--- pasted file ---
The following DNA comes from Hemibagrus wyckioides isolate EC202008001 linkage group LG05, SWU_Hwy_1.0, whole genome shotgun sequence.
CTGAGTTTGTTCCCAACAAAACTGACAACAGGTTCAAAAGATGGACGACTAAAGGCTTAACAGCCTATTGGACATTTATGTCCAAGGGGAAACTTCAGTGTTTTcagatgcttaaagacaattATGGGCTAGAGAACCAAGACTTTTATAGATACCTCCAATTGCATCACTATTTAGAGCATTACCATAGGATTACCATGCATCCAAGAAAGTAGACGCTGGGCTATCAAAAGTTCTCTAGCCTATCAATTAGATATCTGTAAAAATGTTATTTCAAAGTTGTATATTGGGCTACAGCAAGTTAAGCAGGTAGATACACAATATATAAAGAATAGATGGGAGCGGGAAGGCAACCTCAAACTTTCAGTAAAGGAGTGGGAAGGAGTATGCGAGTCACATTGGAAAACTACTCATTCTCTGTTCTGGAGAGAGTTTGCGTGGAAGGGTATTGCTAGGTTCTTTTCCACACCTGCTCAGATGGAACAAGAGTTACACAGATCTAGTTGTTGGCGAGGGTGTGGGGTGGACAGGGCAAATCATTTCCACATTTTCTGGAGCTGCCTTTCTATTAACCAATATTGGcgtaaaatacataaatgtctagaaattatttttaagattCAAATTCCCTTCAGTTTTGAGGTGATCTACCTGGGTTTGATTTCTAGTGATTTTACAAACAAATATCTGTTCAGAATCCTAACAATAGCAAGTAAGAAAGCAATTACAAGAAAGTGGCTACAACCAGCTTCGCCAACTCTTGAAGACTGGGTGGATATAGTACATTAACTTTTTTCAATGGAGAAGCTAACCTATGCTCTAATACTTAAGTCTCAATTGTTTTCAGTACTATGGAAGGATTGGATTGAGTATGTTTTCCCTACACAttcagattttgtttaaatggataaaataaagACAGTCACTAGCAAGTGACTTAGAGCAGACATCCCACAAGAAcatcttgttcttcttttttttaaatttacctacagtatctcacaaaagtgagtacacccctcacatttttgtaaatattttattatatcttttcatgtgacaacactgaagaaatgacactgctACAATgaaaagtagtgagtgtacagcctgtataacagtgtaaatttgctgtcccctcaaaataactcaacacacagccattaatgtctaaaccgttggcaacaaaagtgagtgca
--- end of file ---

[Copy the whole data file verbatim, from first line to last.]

The following DNA comes from Hemibagrus wyckioides isolate EC202008001 linkage group LG05, SWU_Hwy_1.0, whole genome shotgun sequence.
CTGAGTTTGTTCCCAACAAAACTGACAACAGGTTCAAAAGATGGACGACTAAAGGCTTAACAGCCTATTGGACATTTATGTCCAAGGGGAAACTTCAGTGTTTTcagatgcttaaagacaattATGGGCTAGAGAACCAAGACTTTTATAGATACCTCCAATTGCATCACTATTTAGAGCATTACCATAGGATTACCATGCATCCAAGAAAGTAGACGCTGGGCTATCAAAAGTTCTCTAGCCTATCAATTAGATATCTGTAAAAATGTTATTTCAAAGTTGTATATTGGGCTACAGCAAGTTAAGCAGGTAGATACACAATATATAAAGAATAGATGGGAGCGGGAAGGCAACCTCAAACTTTCAGTAAAGGAGTGGGAAGGAGTATGCGAGTCACATTGGAAAACTACTCATTCTCTGTTCTGGAGAGAGTTTGCGTGGAAGGGTATTGCTAGGTTCTTTTCCACACCTGCTCAGATGGAACAAGAGTTACACAGATCTAGTTGTTGGCGAGGGTGTGGGGTGGACAGGGCAAATCATTTCCACATTTTCTGGAGCTGCCTTTCTATTAACCAATATTGGcgtaaaatacataaatgtctagaaattatttttaagattCAAATTCCCTTCAGTTTTGAGGTGATCTACCTGGGTTTGATTTCTAGTGATTTTACAAACAAATATCTGTTCAGAATCCTAACAATAGCAAGTAAGAAAGCAATTACAAGAAAGTGGCTACAACCAGCTTCGCCAACTCTTGAAGACTGGGTGGATATAGTACATTAACTTTTTTCAATGGAGAAGCTAACCTATGCTCTAATACTTAAGTCTCAATTGTTTTCAGTACTATGGAAGGATTGGATTGAGTATGTTTTCCCTACACAttcagattttgtttaaatggataaaataaagACAGTCACTAGCAAGTGACTTAGAGCAGACATCCCACAAGAAcatcttgttcttcttttttttaaatttacctacagtatctcacaaaagtgagtacacccctcacatttttgtaaatattttattatatcttttcatgtgacaacactgaagaaatgacactgctACAATgaaaagtagtgagtgtacagcctgtataacagtgtaaatttgctgtcccctcaaaataactcaacacacagccattaatgtctaaaccgttggcaacaaaagtgagtgca